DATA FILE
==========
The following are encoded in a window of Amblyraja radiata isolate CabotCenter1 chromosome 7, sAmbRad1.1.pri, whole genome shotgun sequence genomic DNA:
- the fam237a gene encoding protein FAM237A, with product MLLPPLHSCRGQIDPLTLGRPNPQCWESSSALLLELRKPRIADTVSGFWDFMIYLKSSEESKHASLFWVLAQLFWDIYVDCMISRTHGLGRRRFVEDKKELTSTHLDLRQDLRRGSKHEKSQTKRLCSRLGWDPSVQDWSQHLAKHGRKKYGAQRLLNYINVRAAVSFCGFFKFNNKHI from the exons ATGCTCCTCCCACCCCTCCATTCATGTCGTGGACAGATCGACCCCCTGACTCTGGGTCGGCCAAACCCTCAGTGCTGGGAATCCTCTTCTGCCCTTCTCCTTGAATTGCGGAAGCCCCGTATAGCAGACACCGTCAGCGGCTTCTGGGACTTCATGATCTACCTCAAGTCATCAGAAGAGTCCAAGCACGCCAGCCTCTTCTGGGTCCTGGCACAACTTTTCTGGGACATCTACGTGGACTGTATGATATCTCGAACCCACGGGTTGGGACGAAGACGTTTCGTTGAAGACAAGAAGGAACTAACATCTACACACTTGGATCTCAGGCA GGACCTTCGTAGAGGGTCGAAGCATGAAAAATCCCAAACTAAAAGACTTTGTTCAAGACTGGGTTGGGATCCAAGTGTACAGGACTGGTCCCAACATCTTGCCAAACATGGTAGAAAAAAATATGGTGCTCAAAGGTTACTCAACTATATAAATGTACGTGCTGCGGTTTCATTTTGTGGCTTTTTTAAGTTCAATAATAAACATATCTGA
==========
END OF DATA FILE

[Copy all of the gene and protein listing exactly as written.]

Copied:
The following are encoded in a window of Amblyraja radiata isolate CabotCenter1 chromosome 7, sAmbRad1.1.pri, whole genome shotgun sequence genomic DNA:
- the fam237a gene encoding protein FAM237A, with product MLLPPLHSCRGQIDPLTLGRPNPQCWESSSALLLELRKPRIADTVSGFWDFMIYLKSSEESKHASLFWVLAQLFWDIYVDCMISRTHGLGRRRFVEDKKELTSTHLDLRQDLRRGSKHEKSQTKRLCSRLGWDPSVQDWSQHLAKHGRKKYGAQRLLNYINVRAAVSFCGFFKFNNKHI from the exons ATGCTCCTCCCACCCCTCCATTCATGTCGTGGACAGATCGACCCCCTGACTCTGGGTCGGCCAAACCCTCAGTGCTGGGAATCCTCTTCTGCCCTTCTCCTTGAATTGCGGAAGCCCCGTATAGCAGACACCGTCAGCGGCTTCTGGGACTTCATGATCTACCTCAAGTCATCAGAAGAGTCCAAGCACGCCAGCCTCTTCTGGGTCCTGGCACAACTTTTCTGGGACATCTACGTGGACTGTATGATATCTCGAACCCACGGGTTGGGACGAAGACGTTTCGTTGAAGACAAGAAGGAACTAACATCTACACACTTGGATCTCAGGCA GGACCTTCGTAGAGGGTCGAAGCATGAAAAATCCCAAACTAAAAGACTTTGTTCAAGACTGGGTTGGGATCCAAGTGTACAGGACTGGTCCCAACATCTTGCCAAACATGGTAGAAAAAAATATGGTGCTCAAAGGTTACTCAACTATATAAATGTACGTGCTGCGGTTTCATTTTGTGGCTTTTTTAAGTTCAATAATAAACATATCTGA